Back in November, when I was with Citigroup, I projected that GCC members would face deficits this year, the first time since the current oil boom began in 2003. At that time, oil had just dipped below the US$50-a-barrel level and was already down two thirds in just four months. There was, understandably, some consternation. Indeed, compared with surpluses that were expected for last year when all the accounts were in, the projected deficits in the region would amount to quite a turnaround. And here we are today staring at fiscal deficits throughout the region.
But this is not about being prescient. The important issue is whether deficits really matter. The answer is, no. Not for members of the GCC, anyway. One thing must be clearly understood: deficits are "bad" because they require financing; particularly when financing involves borrowing. This is a challenge for most countries, especially in today's environment where funding has dried up substantially.
For this reason, financial analysts have been trained to look at deficits with suspicion. They ask: "Will a country with a fiscal deficit be able to finance subsequent deficits?"; or, "is the external deficit more binding than the fiscal imbalance?"; or, "are domestic policies providing comfort to foreign and domestic financiers?" None of this is a real issue for the GCC. Since deficits are a problem only when financing is scarce and the imbalance is likely to persist, the GCC can easily brush it off.
Firstly, the sovereign wealth funds (SWF) maintained by member countries, especially the established ones such as the Abu Dhabi Investment Authority (ADIA), Saudi Arabian Monetary Agency (SAMA) and Kuwait Investment Authority (KIA) that have slowly built up funds from past savings, can easily underwrite all the financing required. Secondly, with oil prices edging up and likely to stay firm (keeping in mind the intrinsic value of oil as the primary source of energy in the global economy), the deficits this year should become surpluses next year.
In fact, oil prices have already seen the worst of the global economic crisis and should now find their fair value in the remaining part of this year. What that level should be is open to interpretation, of course. King Abdullah of Saudi Arabia feels this should be a price of about $75 a barrel. On an average basis, we might find that the price could be between $60 and $65 a barrel. In the arcane world of economics, there is something called the "permanent income hypothesis". According to this, rational economic agents will base consumption over the income stream they expect in their lifetime.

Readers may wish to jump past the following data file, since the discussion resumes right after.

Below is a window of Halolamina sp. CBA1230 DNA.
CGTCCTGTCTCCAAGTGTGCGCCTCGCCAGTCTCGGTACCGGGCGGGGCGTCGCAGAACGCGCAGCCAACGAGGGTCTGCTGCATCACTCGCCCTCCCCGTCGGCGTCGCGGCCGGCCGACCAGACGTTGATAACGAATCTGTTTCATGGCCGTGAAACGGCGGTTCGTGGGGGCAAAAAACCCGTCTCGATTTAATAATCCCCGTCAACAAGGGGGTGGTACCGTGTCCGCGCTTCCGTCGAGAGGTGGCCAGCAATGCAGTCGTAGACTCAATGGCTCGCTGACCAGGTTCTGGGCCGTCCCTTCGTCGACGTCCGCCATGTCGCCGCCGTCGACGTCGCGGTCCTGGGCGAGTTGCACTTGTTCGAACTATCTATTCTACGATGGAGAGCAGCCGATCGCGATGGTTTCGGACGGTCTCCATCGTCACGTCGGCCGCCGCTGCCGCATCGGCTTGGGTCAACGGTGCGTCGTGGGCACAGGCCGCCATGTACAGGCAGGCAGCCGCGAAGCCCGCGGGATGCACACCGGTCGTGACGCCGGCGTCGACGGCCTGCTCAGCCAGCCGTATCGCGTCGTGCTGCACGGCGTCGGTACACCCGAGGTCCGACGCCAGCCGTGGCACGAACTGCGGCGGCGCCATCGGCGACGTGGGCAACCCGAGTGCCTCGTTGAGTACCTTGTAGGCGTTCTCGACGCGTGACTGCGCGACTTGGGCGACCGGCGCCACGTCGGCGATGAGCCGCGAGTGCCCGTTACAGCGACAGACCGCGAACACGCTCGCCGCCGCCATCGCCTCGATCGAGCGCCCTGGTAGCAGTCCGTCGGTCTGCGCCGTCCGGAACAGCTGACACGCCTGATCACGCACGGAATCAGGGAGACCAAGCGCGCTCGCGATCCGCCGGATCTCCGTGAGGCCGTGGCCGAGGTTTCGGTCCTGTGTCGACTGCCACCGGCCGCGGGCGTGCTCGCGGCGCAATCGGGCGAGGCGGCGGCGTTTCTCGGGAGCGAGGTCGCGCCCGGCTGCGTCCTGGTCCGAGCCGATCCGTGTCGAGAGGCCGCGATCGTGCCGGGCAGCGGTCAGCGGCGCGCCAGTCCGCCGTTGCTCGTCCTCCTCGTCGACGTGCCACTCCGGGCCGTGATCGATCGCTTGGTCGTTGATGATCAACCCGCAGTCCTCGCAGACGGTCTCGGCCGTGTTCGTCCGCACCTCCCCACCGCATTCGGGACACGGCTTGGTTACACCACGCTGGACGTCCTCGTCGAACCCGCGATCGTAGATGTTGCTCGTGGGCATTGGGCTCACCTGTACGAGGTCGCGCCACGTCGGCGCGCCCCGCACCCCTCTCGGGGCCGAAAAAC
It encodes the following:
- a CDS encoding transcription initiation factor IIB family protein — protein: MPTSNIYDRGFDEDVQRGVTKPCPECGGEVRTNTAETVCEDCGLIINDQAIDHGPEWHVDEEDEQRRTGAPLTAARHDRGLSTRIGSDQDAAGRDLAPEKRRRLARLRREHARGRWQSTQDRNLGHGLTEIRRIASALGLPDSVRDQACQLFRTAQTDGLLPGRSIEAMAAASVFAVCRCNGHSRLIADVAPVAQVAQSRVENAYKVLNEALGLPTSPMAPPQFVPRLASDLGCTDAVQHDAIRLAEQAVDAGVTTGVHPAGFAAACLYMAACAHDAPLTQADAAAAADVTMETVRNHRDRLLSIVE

On this basis, members of the GCC should continue to spend on diversification of their economies, irrespective of the temporary deficits that are created. In other words, they should not be scared off from investing. For even if the deficits are financed by borrowing - and not the deep pockets of SWFs - foreign lenders will not think twice in view of the massive hydrocarbon reserves this region has.
Furthermore, since the GCC has already captured global attention for its sustained high growth, foreign lenders will also value the partnership of working with GCC governments. But as with all things, there is a catch. The spectacular economic growth in Dubai is very different from growth in economies such as those of Saudi Arabia, Qatar and Kuwait, for example. There is also differences in the hydrocarbon endowment. While Dubai remains the most diversified economy in the region and also provides the UAE its status as a financial centre, it is sometimes viewed as a separate entity in the eyes of foreign analysts and investors. Hence, deficits could matter.
This raises a set of questions: Will revenues bounce back as oil prices rise?; is the repayment capacity an issue - or do SWFs make this irrelevant?; and how dependent is domestic growth on the global economy? If the answers are, respectively, "yes", "no", and "not much", then deficits are not an issue. For those economies that answer differently, however, their profile would tend to be less like that of the GCC generally.
Part of the uncertainty about Dubai's economy revolves around this issue. Abu Dhabi is definitely a typical GCC economy, having as it does large oil reserves and a large SWF profile. Although dependency in oil often is perceived as a structural weakness, under the current circumstances, it is almost a saviour. Therefore, the question about deficits is really an issue of oil revenues, with the underlying assumption that oil is - and will remain - a very precious commodity. By this understanding, however, Dubai is seen to have limited oil and is more vulnerable, but it also has indirect support from Abu Dhabi.
And from what can be seen from the role the UAE Central Bank has played in underwriting Dubai's bond issue, this should allow Dubai to ride the GCC recovery as oil prices firm up and deficits turn to surpluses. So to pose the question again, do deficits matter? It depends. But in the case of the GCC, even with economic and oil endowment variations, they do not pose such a worry after all. Mushtaq Khan is an independent economist, and was previously with Citigroup and ABN AMRO Bank. He was also an economic adviser at Pakistan's central bank.